Featured poets, presented by Grace Cavalieri
Alan King is a credit to poetry and to the DC community. He speaks truth with lyrical beauty; and his life is lived exactly so. He reaches beyond poetry to surround the field with good will. What art does not need that spiritual assistance? His own work is clear and clean, no high fat content . He means what he says and says what he means, with emotional velocity and a sense of adventure. Alan’s purpose is to make poetry redefine itself, and rectify our lives.
Alexis Rotella’s images and word must be in collaboration with the Divine. She captures this life on earth—for all its beauty and wisdom—with new awareness—a sacred thing. In the art world she’s fashion-forward; in the poetry world she’s a prism of light. She’s made a huge difference combining originality and lucidity with spirit and passion; but best of all, looking at her work is all you need to know of love. GC
Ann Bracken is the consummate artist. She is a poet, visual artist, and the most creative teacher you will ever find. She brings the arts together wherever she walks; and whether writing a book of poems, or designing and sewing a new fashion, it is all the same. The muses fly around her chanting and chanting, go on, go on. We believe in you. And so we present poems because we believe in her too.
Anne Caston and I were together teaching and poeting, at St. Mary’s College of Maryland for the best years of our lives. She is from ”Deep Dixie” – as she likes to say with all its innuendoes—Anne likes to joke about the reptilian brain that comes to call when she sits to write. That is not true. More like an angel or a white swan is resting in this poet’s head, coming to the surface, then to paper, to raise wings and fly. In the meantime, Anne walks the sands of North Carolina, composing the next great thing.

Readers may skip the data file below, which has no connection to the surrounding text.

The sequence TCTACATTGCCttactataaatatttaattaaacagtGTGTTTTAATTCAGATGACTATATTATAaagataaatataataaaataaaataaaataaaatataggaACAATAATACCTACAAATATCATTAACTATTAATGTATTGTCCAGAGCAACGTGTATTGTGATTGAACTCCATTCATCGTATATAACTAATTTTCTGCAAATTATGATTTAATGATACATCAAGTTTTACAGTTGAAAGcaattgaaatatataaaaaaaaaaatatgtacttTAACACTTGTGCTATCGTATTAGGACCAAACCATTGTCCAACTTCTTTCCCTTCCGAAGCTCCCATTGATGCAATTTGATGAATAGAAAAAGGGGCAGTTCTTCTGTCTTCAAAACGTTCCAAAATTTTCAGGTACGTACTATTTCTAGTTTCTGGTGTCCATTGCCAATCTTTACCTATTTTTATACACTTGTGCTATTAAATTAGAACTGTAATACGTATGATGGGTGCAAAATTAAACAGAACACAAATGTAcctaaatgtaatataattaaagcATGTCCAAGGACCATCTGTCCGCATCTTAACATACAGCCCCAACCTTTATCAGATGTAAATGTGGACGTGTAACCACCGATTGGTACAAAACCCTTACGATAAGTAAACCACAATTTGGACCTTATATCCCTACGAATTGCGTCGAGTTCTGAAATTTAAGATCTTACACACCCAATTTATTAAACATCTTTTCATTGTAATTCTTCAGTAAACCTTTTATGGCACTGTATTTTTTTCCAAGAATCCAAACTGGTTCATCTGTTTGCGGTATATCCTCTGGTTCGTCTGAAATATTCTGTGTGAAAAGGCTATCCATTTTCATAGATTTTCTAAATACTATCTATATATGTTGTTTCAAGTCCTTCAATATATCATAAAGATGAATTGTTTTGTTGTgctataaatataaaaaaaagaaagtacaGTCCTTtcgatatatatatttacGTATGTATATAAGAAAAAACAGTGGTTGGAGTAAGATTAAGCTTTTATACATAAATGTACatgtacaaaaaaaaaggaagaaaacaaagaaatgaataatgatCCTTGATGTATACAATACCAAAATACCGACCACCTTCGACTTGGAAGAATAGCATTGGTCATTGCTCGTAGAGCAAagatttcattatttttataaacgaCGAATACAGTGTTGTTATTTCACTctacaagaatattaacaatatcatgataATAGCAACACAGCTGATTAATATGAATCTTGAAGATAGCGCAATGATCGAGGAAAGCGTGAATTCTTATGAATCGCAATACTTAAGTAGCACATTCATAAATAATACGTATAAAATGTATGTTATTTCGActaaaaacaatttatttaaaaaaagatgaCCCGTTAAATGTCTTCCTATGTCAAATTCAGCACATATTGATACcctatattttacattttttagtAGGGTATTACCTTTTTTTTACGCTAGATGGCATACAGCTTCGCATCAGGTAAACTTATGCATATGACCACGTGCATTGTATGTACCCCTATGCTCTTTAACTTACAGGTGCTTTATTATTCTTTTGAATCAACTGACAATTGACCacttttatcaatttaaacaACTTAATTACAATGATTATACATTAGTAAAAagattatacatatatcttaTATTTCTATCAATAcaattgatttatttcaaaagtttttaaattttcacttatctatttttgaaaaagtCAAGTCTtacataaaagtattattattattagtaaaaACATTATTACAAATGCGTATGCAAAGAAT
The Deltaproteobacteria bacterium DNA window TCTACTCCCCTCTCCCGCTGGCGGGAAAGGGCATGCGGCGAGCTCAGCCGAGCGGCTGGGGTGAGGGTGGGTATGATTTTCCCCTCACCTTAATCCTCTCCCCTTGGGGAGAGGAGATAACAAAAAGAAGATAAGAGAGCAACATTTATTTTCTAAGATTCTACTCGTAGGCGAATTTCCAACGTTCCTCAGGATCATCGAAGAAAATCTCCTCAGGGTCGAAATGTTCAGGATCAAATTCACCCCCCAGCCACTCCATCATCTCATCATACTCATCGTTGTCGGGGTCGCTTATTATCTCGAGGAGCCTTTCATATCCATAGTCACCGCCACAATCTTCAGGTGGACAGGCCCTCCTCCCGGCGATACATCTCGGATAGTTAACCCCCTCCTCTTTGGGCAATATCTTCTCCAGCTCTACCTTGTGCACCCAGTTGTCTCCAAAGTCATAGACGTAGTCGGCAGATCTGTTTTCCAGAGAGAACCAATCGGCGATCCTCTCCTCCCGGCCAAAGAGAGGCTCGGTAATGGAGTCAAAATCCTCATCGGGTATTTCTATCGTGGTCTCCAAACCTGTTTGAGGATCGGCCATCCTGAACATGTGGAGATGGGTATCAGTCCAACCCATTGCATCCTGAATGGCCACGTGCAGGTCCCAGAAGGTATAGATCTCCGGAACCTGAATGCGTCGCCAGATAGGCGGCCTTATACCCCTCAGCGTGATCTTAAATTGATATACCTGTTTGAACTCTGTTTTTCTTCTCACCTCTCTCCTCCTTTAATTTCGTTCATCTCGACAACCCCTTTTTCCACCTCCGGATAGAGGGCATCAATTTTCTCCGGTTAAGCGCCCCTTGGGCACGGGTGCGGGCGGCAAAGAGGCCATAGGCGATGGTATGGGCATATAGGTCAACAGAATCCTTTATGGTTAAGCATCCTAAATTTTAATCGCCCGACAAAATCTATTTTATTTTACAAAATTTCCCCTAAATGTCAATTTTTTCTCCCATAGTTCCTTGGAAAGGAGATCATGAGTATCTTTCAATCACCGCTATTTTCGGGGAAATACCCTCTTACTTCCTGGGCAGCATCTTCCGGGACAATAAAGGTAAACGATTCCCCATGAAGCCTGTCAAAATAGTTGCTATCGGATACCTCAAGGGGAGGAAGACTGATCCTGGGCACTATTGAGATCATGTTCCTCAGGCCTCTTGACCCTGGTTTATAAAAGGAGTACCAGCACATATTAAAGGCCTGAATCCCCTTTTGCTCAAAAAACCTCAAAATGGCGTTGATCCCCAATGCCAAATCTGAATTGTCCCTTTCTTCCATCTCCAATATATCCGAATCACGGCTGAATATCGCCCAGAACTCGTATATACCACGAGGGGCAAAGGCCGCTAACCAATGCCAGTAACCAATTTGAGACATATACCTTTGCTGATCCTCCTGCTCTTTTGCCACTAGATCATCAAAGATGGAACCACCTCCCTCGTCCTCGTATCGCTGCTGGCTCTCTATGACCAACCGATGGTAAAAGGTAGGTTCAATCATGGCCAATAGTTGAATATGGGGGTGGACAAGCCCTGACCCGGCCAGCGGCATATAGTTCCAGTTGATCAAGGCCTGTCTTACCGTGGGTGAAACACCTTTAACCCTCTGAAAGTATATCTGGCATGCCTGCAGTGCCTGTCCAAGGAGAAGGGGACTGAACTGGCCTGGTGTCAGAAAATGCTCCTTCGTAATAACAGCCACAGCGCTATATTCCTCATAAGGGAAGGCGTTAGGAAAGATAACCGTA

I met Avideh Shashaani in the mid 1980’s when she was translating poetry from Perisan to English. She was a poet herself and able to transform ancient work into silky language. But she had other Persian documents that had been rendered to flat (literal) translations. She was looking for some DC poets to turn them to “poetry.” I was a program officer at National Endowment for the Humanities; producing radio or WPFW; and running a small press, with daily appearances at home as wife and mother. I said No. But I would provide her with others: Robert Sargent, Ann Darr, etc. Avideh had been listening to “The Poet and the Poem” on-air and decided I was the one for her. I said NO thank you again. One day I came down the steps in “The Pavilion. The Old Post Office” for lunch and there at the bottom of the steps was AVIDEH with a sheaf of papers under her arms. My life has been blessed with goodness and love ever since. -GC
We are happy to present our September Poet, Beto Palaio, a writer and artist from Rio de Janeiro. His life is an explosion of color, beauty, creativity and enthusiasm, always good to share. -GC
Dai Sil Kim-Gibson comes from a world whose art is one of dignity, respect, and humility. She brings to that deep feelings and the open consciousness of a woman who has lived in eastern and western cultures. Some of her poetry was born when her beloved husband died—much of her writing harks back to the land of her birth before North and South Korea were torn apart. Whatever the topic, Dai Sil writes with a patient grace, and we read her knowing the words are good and true.
David Bristol has been a favorite of mine ever since I met him in 1974. He attended a writing workshop I set up at Glen Echo Amusement Park when the Park was being transformed from an entertainment center to a place of TRUE amusement and entertainment of the highest locution— the Arts. David was alive with words .As a lawyer he knows how to use them; but I’m certain that the School of Law never trained him in such wicked humor, wryness, irony and wisdom. That comes from a more interesting source. So we’re happy to share DAVID BRISTOL’s work.
-- Grace Cavalieri